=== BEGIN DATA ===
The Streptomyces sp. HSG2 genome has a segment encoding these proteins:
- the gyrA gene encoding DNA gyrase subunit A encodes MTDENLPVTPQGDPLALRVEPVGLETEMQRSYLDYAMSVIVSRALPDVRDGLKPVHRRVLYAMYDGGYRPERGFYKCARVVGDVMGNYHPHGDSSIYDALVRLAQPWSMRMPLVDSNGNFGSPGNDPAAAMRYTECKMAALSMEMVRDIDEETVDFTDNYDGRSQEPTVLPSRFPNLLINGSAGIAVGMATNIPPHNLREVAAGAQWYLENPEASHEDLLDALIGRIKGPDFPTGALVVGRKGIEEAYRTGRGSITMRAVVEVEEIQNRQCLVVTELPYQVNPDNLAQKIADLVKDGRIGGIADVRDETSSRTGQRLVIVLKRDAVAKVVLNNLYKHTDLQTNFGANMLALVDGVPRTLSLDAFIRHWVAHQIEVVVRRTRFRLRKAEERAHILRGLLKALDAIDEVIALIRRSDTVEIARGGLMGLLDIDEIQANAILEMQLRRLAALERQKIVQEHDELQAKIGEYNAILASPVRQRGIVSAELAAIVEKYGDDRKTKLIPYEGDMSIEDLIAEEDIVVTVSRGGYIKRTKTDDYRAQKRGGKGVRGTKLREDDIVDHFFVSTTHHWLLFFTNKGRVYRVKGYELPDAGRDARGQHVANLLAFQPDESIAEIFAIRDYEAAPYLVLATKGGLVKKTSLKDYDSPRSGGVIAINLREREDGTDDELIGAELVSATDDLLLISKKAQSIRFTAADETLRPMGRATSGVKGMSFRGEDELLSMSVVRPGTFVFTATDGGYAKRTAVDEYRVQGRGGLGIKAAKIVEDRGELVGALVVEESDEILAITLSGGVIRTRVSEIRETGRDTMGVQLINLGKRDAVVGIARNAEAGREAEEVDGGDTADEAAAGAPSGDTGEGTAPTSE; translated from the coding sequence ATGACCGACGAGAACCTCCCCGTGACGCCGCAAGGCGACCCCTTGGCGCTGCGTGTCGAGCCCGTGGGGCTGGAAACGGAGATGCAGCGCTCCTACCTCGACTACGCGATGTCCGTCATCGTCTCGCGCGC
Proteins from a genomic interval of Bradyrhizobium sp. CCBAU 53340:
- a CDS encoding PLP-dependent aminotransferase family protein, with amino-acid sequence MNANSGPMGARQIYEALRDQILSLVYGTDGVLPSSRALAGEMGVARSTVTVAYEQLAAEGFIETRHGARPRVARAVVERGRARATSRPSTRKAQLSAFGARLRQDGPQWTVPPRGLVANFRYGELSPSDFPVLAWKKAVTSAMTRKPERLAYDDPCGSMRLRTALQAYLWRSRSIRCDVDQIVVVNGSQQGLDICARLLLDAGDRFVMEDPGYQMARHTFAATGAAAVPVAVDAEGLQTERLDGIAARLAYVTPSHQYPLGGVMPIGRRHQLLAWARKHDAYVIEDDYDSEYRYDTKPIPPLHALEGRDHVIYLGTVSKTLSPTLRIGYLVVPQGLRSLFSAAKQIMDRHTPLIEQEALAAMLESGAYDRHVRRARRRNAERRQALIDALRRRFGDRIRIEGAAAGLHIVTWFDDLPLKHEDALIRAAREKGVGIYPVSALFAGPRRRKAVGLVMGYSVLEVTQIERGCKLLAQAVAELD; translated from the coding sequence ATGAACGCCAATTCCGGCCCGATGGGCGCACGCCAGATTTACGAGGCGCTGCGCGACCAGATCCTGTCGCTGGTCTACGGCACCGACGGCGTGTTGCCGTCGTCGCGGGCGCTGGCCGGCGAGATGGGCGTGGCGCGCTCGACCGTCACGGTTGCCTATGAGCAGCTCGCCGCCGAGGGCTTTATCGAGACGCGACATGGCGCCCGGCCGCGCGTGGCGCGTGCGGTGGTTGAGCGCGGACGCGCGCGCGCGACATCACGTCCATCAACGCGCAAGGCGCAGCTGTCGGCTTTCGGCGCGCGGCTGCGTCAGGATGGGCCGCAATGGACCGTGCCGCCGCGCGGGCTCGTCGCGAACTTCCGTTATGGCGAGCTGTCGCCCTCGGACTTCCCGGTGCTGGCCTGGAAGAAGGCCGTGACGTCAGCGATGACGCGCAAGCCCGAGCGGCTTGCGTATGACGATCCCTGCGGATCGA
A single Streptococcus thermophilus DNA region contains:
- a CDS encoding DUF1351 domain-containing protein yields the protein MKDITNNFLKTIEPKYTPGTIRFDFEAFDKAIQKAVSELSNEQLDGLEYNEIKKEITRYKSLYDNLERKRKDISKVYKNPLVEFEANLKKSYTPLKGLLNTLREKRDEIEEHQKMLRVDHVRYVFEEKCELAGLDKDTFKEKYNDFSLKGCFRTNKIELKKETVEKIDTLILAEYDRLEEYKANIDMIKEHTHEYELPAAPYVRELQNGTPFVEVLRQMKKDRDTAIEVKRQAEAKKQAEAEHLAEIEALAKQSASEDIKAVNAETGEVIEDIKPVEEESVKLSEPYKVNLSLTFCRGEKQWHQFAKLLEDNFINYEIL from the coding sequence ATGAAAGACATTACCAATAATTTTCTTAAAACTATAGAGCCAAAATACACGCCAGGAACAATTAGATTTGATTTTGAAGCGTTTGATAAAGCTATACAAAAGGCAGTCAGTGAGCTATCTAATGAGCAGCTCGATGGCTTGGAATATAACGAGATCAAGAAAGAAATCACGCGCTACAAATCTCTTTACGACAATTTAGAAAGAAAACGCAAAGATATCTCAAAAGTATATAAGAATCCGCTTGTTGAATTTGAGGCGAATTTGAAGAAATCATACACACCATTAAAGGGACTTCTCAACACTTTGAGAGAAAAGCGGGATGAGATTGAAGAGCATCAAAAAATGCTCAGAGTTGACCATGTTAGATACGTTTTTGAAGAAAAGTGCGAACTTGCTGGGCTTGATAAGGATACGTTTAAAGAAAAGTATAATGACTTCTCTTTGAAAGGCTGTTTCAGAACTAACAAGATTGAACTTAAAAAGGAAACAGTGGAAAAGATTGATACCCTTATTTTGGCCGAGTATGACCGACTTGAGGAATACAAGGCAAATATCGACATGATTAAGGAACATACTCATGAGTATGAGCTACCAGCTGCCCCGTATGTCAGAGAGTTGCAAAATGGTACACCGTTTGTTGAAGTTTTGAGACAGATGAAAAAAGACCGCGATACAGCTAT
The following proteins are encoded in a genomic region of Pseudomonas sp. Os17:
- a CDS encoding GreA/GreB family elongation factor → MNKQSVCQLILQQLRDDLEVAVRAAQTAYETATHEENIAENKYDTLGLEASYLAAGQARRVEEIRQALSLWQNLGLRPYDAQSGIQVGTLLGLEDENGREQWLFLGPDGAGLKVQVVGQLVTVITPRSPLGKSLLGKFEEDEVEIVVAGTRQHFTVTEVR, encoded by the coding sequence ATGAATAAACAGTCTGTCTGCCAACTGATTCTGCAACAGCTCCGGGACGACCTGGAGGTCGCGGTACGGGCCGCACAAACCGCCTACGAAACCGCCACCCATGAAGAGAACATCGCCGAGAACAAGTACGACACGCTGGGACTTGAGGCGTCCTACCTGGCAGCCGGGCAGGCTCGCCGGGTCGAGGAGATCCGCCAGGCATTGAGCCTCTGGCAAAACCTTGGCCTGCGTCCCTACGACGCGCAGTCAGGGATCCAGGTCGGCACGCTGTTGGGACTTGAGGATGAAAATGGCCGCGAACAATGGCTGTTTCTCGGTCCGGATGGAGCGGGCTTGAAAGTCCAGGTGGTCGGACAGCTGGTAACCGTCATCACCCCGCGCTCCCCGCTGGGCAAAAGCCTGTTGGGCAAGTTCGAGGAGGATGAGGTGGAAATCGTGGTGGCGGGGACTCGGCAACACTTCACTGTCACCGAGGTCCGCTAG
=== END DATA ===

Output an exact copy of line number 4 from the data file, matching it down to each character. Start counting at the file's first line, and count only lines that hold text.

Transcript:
- a CDS encoding PLP-dependent aminotransferase family protein, with amino-acid sequence MNANSGPMGARQIYEALRDQILSLVYGTDGVLPSSRALAGEMGVARSTVTVAYEQLAAEGFIETRHGARPRVARAVVERGRARATSRPSTRKAQLSAFGARLRQDGPQWTVPPRGLVANFRYGELSPSDFPVLAWKKAVTSAMTRKPERLAYDDPCGSMRLRTALQAYLWRSRSIRCDVDQIVVVNGSQQGLDICARLLLDAGDRFVMEDPGYQMARHTFAATGAAAVPVAVDAEGLQTERLDGIAARLAYVTPSHQYPLGGVMPIGRRHQLLAWARKHDAYVIEDDYDSEYRYDTKPIPPLHALEGRDHVIYLGTVSKTLSPTLRIGYLVVPQGLRSLFSAAKQIMDRHTPLIEQEALAAMLESGAYDRHVRRARRRNAERRQALIDALRRRFGDRIRIEGAAAGLHIVTWFDDLPLKHEDALIRAAREKGVGIYPVSALFAGPRRRKAVGLVMGYSVLEVTQIERGCKLLAQAVAELD; translated from the coding sequence ATGAACGCCAATTCCGGCCCGATGGGCGCACGCCAGATTTACGAGGCGCTGCGCGACCAGATCCTGTCGCTGGTCTACGGCACCGACGGCGTGTTGCCGTCGTCGCGGGCGCTGGCCGGCGAGATGGGCGTGGCGCGCTCGACCGTCACGGTTGCCTATGAGCAGCTCGCCGCCGAGGGCTTTATCGAGACGCGACATGGCGCCCGGCCGCGCGTGGCGCGTGCGGTGGTTGAGCGCGGACGCGCGCGCGCGACATCACGTCCATCAACGCGCAAGGCGCAGCTGTCGGCTTTCGGCGCGCGGCTGCGTCAGGATGGGCCGCAATGGACCGTGCCGCCGCGCGGGCTCGTCGCGAACTTCCGTTATGGCGAGCTGTCGCCCTCGGACTTCCCGGTGCTGGCCTGGAAGAAGGCCGTGACGTCAGCGATGACGCGCAAGCCCGAGCGGCTTGCGTATGACGATCCCTGCGGATCGA